J466335—Resilience Campaign - Climate Change Post-Event Rep…


Addressing the practical agenda

During panel sessions, the discussion turned to the practical implications (both risks and opportunities) for businesses, directors and officers. Carlos Sanchez, Director Climate Resilience Finance fromWillis Towers Watson observed that “legal considerations will shift from being the enemy to being a friend” in conversations around evaluating, mitigating and pricing risk. A panel discussion among Richenda Connell, CTO and Co-Founder of specialist advisers Acclimatise Group, Miroslav Petkov, Head of Financial Services Environmental and Climate Risk at S&P Global Ratings and Professor Ben Caldecott of the University of Oxford’s Sustainable Finance Programme covered “indirect exposures” arising out of climate change that are hard to predict but that could pose liability risks to corporates. Chaired by Clyde & Co Partner from Sydney, Avryl Lattin, the panel addressed topics such as: what should business managers be doing, how to identify operational risks, and how to predict where exposures might come from. The session resulted in some suggestions for practical steps companies could take including: –– Make the best use of the latest scientific evidence and understand how that integrates with your business model. Sophisticated tools/models are available to develop bespoke projections –– Don’t overlook chronic risks (ie long-term, sustained changes) and the impact on capex/opex - extreme events should not be the only focus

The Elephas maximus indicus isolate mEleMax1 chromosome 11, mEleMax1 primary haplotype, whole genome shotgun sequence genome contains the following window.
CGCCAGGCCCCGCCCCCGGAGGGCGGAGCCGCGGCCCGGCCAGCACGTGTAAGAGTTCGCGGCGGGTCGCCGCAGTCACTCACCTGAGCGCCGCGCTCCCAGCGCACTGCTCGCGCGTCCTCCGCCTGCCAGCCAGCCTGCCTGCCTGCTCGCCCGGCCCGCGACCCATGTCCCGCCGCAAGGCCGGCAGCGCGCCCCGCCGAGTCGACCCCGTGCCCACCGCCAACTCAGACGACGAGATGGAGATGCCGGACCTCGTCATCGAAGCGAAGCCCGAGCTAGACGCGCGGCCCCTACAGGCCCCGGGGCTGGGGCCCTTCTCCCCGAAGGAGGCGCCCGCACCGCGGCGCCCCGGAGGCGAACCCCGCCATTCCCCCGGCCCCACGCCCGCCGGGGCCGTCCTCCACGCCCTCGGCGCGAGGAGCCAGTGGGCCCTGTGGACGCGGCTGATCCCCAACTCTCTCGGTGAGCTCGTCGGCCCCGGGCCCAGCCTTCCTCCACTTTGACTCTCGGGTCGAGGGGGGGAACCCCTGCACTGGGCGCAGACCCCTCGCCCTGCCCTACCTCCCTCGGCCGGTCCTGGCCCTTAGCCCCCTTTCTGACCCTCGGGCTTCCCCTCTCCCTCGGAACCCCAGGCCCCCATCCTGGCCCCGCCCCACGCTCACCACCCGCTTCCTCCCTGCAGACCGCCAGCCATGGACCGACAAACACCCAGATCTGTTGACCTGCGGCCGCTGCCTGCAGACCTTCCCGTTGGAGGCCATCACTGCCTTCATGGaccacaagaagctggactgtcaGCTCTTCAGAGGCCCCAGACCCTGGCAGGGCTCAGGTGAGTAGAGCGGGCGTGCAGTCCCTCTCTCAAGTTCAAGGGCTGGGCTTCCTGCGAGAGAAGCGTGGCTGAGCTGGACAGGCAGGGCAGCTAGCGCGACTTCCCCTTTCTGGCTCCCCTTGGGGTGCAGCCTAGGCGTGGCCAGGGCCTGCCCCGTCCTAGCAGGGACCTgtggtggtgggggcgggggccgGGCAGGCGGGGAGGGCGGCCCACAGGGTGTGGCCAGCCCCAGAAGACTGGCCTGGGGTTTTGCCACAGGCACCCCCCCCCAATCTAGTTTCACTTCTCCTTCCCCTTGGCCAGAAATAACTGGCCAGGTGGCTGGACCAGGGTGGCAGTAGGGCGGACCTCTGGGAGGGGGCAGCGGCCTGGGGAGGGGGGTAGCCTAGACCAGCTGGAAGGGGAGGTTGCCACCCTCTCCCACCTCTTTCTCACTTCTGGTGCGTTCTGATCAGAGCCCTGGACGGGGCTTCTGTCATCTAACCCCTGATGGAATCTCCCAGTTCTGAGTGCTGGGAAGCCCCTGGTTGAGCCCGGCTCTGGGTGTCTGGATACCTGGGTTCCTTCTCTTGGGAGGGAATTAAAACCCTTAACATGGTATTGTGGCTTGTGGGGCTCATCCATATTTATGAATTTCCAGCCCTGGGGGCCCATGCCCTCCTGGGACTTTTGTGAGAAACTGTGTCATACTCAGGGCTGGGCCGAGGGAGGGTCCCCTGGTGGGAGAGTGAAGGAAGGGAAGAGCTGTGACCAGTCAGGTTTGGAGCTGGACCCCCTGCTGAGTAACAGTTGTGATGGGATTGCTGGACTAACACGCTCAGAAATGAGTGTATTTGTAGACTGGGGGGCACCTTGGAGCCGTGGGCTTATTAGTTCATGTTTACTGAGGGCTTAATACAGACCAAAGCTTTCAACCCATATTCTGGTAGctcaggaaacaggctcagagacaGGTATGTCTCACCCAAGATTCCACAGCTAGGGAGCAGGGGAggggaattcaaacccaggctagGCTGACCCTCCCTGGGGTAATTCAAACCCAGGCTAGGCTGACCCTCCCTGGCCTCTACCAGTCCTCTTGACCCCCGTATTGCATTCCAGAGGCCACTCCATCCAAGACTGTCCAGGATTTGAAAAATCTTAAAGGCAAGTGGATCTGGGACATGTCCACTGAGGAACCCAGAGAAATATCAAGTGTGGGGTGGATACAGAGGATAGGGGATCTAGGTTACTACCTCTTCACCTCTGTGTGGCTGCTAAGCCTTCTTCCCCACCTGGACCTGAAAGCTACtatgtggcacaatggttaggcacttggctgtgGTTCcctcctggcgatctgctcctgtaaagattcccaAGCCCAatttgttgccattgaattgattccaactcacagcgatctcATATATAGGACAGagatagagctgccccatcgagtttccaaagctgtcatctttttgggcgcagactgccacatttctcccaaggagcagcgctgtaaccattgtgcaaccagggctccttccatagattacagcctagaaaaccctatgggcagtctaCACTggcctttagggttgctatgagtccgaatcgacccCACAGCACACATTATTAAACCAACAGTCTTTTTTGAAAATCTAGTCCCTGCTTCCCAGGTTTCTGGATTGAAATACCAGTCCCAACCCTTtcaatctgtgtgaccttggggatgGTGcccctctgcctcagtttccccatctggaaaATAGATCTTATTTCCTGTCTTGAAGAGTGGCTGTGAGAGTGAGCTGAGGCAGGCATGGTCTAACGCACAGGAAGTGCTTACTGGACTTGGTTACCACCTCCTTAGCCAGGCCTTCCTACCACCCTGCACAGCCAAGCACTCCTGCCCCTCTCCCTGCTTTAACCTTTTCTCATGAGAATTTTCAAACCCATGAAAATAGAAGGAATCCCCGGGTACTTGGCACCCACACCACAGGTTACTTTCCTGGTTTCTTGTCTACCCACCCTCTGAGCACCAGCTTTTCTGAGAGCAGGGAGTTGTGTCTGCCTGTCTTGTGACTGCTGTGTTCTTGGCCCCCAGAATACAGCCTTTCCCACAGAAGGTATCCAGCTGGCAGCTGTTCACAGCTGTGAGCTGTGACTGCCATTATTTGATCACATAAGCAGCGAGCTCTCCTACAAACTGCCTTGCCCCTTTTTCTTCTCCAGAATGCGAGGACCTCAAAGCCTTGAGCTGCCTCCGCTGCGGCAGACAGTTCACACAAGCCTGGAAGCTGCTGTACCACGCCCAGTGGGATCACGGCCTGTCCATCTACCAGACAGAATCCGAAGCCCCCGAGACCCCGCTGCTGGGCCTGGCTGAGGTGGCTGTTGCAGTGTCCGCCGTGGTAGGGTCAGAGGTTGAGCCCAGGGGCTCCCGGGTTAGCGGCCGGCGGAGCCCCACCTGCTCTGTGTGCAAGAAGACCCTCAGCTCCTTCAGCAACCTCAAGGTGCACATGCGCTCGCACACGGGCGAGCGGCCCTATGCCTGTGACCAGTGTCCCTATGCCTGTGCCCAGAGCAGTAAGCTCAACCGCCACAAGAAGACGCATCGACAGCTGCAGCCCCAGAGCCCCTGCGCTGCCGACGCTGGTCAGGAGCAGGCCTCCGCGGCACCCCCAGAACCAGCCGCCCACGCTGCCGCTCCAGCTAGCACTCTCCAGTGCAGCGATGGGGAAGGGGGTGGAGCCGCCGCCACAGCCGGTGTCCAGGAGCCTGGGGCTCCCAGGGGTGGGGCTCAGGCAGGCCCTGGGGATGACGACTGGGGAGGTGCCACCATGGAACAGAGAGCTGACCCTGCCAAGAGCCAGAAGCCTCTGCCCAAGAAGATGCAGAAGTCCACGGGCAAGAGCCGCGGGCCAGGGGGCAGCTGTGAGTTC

–– Be transparent and give investors and other stakeholders the best possible information –– Consider your contracts. For example, supply chain resilience is likely to be tested more and more, putting contractual relationships under stress, and there is embedded liability yet to be tested in PPP contracts. Check terms to ensure that climate-related risks are taken into account –– Technology is set to open up liability issues – e.g. satellite data that is cataloguing multiple data points will enable claimants to go back in time and see what companies were doing, or DNA-decoding techniques will enable samples of soil/water to be used in future cases –– For insurers, understanding the impact of climate-related risk across businesses is vital. Putting the right exclusions in policies or defining new areas of cover is difficult until it’s better understood what the risks are. There are many opportunities for insurers to be involved in risk management conversations and risk transfer –– Investment in physical defences can create winners and losers – problems (and resulting liability exposures) simply be moved somewhere else –– Green credentials will come under increasing scrutiny. Misselling of financial products is one issue – reputational damage from perceived “greenwashing” is another. Regulators must get the methodology right

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